2 of 5 stars
This eBook was provided by the publisher via NetGalley in exchange for an honest review
Everyone is constantly reminded to never judge a book by its cover. The book jacket designer of Steven Camden’s contemporary novel Tape has done an excellent job using colour and hand-rendered images to capture people’s attention; the story, however, remained rather dull in comparison.
The novel is split into two time periods, twenty years apart. In 2013, Ameliah is struggling to cope with the sudden loss of her mother, and shortly after her father, whilst she moves in with her Nan. In the spare bedroom lies a mammoth job of boxes to sort out containing all of her parents’ belongings. Ameliah first discovers an ancient boom box along with a large collection of music tapes. Amongst these is an unlabeled one, and when she plays it she can hear a young boy talking to her – he also says her mother’s name, “Eve”.
Twenty years earlier it is 1993 and thirteen-year-old Ryan is keeping a verbal diary as he records himself talking to his mother who has unfortunately passed away. His father has remarried and Ryan also has to struggle to live with stepbrother Nathan who seems to be determined to create a scene at every given opportunity. On a day out with his best friend Liam, he meets an Irish girl named Eve who he instantly falls in love with, but is devastated to learn that she will be returning home to Ireland soon.
It is clear from the beginning that Ryan and the voice on Ameliah’s tape are one and the same person; but the question is how are they connected? The connection is emphasized by the similarities in the lives of these two youngsters. Ryan meets a girl… Ameliah meets a boy… They both have to learn to deal with certain people being in their lives. For Ryan that is Nathan but for Ameliah that is a stranger who turns up one day claiming that he was a friend of her father.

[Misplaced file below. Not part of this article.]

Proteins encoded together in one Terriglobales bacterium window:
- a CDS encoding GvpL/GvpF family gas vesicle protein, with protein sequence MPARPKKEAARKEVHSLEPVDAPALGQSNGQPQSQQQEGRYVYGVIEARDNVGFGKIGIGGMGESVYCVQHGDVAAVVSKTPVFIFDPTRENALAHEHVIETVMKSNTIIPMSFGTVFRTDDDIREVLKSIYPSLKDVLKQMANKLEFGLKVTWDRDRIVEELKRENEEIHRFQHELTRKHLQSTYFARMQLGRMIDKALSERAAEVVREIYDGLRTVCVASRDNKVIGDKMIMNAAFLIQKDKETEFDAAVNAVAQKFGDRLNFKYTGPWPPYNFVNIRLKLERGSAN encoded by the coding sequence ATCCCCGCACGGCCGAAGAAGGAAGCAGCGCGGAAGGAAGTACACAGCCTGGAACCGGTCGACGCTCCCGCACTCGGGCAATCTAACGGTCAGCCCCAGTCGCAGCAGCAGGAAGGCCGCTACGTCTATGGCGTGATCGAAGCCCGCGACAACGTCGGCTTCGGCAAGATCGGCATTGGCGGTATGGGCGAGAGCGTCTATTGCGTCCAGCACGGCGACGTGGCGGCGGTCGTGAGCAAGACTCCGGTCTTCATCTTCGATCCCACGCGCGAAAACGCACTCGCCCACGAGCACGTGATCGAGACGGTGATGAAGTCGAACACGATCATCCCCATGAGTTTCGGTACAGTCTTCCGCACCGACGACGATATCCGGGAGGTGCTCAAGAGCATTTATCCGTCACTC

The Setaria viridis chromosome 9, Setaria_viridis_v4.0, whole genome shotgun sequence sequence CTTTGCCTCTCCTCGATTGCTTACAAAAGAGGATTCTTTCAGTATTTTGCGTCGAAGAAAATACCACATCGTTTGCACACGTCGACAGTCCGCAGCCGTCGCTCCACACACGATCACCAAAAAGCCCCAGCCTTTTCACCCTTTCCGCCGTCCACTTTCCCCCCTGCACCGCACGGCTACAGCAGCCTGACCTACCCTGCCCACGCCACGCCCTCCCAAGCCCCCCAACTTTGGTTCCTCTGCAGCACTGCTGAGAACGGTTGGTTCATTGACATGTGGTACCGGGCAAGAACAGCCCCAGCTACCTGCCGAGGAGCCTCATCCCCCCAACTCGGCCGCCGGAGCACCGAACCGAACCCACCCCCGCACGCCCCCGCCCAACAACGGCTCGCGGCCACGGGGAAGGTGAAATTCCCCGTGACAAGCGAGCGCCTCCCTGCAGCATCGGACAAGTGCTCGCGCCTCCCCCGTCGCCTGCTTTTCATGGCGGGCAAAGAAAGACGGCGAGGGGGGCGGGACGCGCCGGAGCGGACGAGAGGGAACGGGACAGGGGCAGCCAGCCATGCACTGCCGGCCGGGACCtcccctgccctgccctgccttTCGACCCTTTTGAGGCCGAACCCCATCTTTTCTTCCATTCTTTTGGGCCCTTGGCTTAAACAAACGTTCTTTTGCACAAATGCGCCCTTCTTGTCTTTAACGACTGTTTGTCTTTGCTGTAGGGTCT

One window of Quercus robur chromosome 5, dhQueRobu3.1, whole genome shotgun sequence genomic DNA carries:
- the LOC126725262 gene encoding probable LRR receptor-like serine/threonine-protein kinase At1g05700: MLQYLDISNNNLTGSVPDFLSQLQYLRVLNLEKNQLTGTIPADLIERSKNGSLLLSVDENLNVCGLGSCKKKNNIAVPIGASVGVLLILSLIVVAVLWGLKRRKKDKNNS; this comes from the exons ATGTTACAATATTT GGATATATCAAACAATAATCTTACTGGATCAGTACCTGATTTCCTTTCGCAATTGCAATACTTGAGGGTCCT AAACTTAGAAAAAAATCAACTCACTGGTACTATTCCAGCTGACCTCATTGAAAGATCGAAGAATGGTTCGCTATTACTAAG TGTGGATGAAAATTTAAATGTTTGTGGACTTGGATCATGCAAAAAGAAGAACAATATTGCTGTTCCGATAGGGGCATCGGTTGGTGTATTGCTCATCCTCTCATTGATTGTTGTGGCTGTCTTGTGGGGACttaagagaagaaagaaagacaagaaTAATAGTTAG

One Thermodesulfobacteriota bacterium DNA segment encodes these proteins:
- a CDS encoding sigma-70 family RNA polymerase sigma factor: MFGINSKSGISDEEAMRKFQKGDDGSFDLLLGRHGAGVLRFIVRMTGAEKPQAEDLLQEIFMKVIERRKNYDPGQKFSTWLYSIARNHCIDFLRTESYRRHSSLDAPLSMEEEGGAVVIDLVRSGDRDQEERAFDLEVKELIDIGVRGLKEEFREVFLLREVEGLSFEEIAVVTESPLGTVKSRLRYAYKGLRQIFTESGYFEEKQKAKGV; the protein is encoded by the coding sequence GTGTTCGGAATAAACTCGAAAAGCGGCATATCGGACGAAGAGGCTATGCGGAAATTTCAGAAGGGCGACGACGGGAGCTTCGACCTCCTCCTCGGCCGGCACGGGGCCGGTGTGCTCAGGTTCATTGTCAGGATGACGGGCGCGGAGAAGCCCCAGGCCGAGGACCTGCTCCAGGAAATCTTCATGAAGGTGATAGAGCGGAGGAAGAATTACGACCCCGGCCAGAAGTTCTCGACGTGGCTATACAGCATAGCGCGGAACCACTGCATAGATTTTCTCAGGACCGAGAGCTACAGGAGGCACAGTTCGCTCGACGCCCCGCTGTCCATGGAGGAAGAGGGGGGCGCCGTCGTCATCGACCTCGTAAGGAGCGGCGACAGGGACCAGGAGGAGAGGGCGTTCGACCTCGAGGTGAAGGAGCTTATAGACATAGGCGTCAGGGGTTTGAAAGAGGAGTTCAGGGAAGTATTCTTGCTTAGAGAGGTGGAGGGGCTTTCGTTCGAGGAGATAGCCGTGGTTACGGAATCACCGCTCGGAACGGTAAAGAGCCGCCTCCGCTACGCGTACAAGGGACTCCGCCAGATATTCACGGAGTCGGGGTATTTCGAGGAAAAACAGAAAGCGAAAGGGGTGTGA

After a while the storyline becomes predictable, and despite suspecting a plot twist, there is not one. The characters come across as a bit childish and annoying, which makes them difficult to relate to - although that may not be an issue with younger readers. Twelve and thirteen are far too young to be thinking about romantic relationships, especially for a boy in the early nineties: a flaw in the storyline.
Camden has done well to reduce the potential confusion of changing from one character and decade to another by using two different typefaces, so there is no issue there. But, overall it was rather disappointing. It was a great idea for a narrative with so much potential, however it fell flat and dreary through the writing.